Sun | Sep 24, 2017

Edwin Allen cultures winning ‘habit’

Published:Monday | March 21, 2016 | 3:06 AMLivingston Scott
Edwin Allen High School's track and field athletes celebrating their victory on the final day of the ISSA/GraceKennedy Boys and Girls' Athletic Championships at the National Stadium on Saturday.
An Edwin Allen High School athlete displaying the school's 'Blue Blood' spirit, which head coach Michael Dyke says is contributing to their current trend of title successes at Champs.
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Edwin Allen claimed their third successive Girls Championship title and their fourth overall after tallying 329.5 points, finishing well clear of Hydel High (263) and St Jago High (241.5) at the Inter-Secondary Schools Sports Association (ISSA)/GraceKennedy Boys and Girls’ Athletic Championships at the National Stadium last week.
Their head coach, Michael Clarke, revealed that the reason for this trend is because they have developed a habit of winning and work for nothing less each year.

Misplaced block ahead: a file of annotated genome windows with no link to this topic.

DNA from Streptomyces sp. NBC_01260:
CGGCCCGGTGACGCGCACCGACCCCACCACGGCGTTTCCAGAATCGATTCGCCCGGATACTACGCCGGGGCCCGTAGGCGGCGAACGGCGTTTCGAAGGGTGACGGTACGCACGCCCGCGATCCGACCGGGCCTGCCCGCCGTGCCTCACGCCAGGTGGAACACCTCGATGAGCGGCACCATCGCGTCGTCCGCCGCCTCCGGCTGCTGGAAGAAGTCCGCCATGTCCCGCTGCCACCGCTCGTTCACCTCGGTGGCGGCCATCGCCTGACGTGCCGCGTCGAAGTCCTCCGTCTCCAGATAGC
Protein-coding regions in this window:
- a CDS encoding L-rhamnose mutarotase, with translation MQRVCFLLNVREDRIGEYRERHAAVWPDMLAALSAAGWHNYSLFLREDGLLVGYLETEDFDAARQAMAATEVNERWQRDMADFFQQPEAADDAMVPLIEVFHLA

"It (winning) has become a part of us and they say winning will become a habit and it is pretty much a habit for us at this point in time. I think it would have been very devastating had we lost the championship because the girls have worked very hard, along with the coaching staff, management, everybody. We put our all into it and we’ve got the just rewards," Dyke said.
He also disclosed that their initiation to the Edwin Allen culture starts from the moment they walk through the gates of the Frankfield-based institution and even though they won by 66 points, Dyke thought it was a far from perfect championship for them.
"As they get into the programme we teach them the sort of discipline we instil in the girls, so they pretty much learn from the seniors very quickly and knowing that we are a winning team, a champion team, as they enter their blood becomes blue and they are ready to start the role," he continued.
"We had disappointments throughout the championship, but in the end we are very happy. It doesn't matter the margin (of victory), what is important is that we are still the champions, we are the 2016 champions. We did very well in the sprints and middle distances, but our throws were not what we anticipated. But we were able to pull it off, so it's for us to look at where our strength and weaknesses lies and build on our weaknesses going forward," he said.
With the winning mentality and culture firmly laid at the Clarendon school, Dyke is confident they can go for a four-peat in 2017.
"We take it in stride year by year. I am not going to put my head on the block, but we will be working hard to retain our title next year," he added.